NASA’s Coral Mapping Game
The scientist at NASA have come up with a novel way to help beat social distancing boredom, a coral mapping game that will actually help map the ocean's corals.
The game is the brainchild of Ved Chirayath, From NASA’s Ames Research Centre in California and an astrophysicist who shifted course to look at the challenge of mapping the ocean.
Ved Chirayath said:
“While the planet’s land is mapped in detail, the same isn’t true for the ocean. It was a big surprise to me when I learned, in 2012, that we’d mapped roughly 5% of the ocean floor. Fast forward to 2020, we’re at about 6%. We’ve mapped all of Mars and the moon, 100% of both of those bodies, at a spatial resolution of 30 meters or better. For Earth, we see land area mapped daily with NASA satellites and commercial satellites. But there’s just no equivalent for the oceans, which is the dominant ecosystem on the planet.”
Using techniques originally developed to look at stars, “fluid-lensing” cameras use complex calculations to undo the optical distortions created by the water over coral reefs. These specialised cameras have been mounted on drones or aircraft on expeditions to Puerto Rico, Guam, American Samoa, and elsewhere to collect 3D images of the ocean floor, including corals, algae and seagrass.
Now with a mountain of data to go through NASA are calling on gamers and citizen scientists to help sort through it all using a game called NeMo- Net.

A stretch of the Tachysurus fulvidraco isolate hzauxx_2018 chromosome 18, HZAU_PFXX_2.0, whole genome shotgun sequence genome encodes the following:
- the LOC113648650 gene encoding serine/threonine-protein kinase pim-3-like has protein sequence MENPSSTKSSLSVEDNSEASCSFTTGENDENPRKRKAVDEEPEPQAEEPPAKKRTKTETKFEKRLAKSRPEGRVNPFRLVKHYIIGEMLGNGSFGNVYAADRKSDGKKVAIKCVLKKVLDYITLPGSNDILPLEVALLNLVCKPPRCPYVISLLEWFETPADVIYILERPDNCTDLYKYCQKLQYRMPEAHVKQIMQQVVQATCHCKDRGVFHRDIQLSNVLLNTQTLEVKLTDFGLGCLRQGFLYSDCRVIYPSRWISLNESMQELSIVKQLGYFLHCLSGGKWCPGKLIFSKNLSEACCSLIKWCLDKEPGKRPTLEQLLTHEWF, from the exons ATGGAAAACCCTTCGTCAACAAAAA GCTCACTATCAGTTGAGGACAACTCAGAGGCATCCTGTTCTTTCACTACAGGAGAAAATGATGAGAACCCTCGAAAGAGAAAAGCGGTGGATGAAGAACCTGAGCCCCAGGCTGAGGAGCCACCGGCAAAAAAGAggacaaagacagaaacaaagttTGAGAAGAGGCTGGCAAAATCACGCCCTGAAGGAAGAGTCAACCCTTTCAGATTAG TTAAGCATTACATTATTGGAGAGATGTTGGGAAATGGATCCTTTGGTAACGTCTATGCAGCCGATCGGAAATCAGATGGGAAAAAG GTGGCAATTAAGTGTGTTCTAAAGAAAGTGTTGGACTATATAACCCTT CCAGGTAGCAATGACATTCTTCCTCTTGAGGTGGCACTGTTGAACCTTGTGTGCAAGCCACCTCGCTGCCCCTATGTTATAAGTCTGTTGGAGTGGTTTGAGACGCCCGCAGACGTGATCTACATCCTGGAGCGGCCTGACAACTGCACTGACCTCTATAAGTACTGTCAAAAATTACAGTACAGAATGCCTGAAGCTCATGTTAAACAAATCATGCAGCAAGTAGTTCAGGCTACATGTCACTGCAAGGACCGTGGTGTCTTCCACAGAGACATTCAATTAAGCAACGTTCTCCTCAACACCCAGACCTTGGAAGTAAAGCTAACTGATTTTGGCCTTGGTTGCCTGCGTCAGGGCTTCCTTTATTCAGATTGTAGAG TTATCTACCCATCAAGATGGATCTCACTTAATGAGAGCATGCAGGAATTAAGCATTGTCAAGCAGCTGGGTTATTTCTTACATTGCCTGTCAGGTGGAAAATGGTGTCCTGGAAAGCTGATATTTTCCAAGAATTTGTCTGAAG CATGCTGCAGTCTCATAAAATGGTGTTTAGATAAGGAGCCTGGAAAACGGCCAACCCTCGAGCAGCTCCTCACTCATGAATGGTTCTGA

Players will board the virtual research vessel in the NeMO-Net game. From the ship’s deck, players can go on dives, check for messages with new missions, track progress, and more. Players will learn how to identify coral and then mark it with a brush in the game. This information is then sent data back to NASA’s servers so that the system can compare it with lower-resolution satellite data and learn how to identify coral itself.
On each “dive,” players interact with real NASA data, learning about the different kinds of corals that lie on the shallow ocean floor while highlighting where they appear in the imagery. Aboard their virtual research vessel, players will be able to track their progress, earn badges, read through the game's field guide, and access educational videos about life on the seafloor.
As they play the game, players’ actions help train NASA's Pleiades supercomputer at Ames to recognize corals from any image of the ocean floor, even those taken with less powerful instruments. The supercomputer “learns” from the coral classifications players make by hand, using machine learning techniques to classify on its own.
“NeMO-Net leverages the most powerful force on this planet: not a fancy camera or a supercomputer, but people,” said Chirayath. “Anyone, even a first grader, can play this game and sort through these data to help us map one of the most beautiful forms of life we know of.”
Nemo net is available on for macs and will soon be available on android.
Photo Credits: NASA/Ames Research Center/Ved Chirayath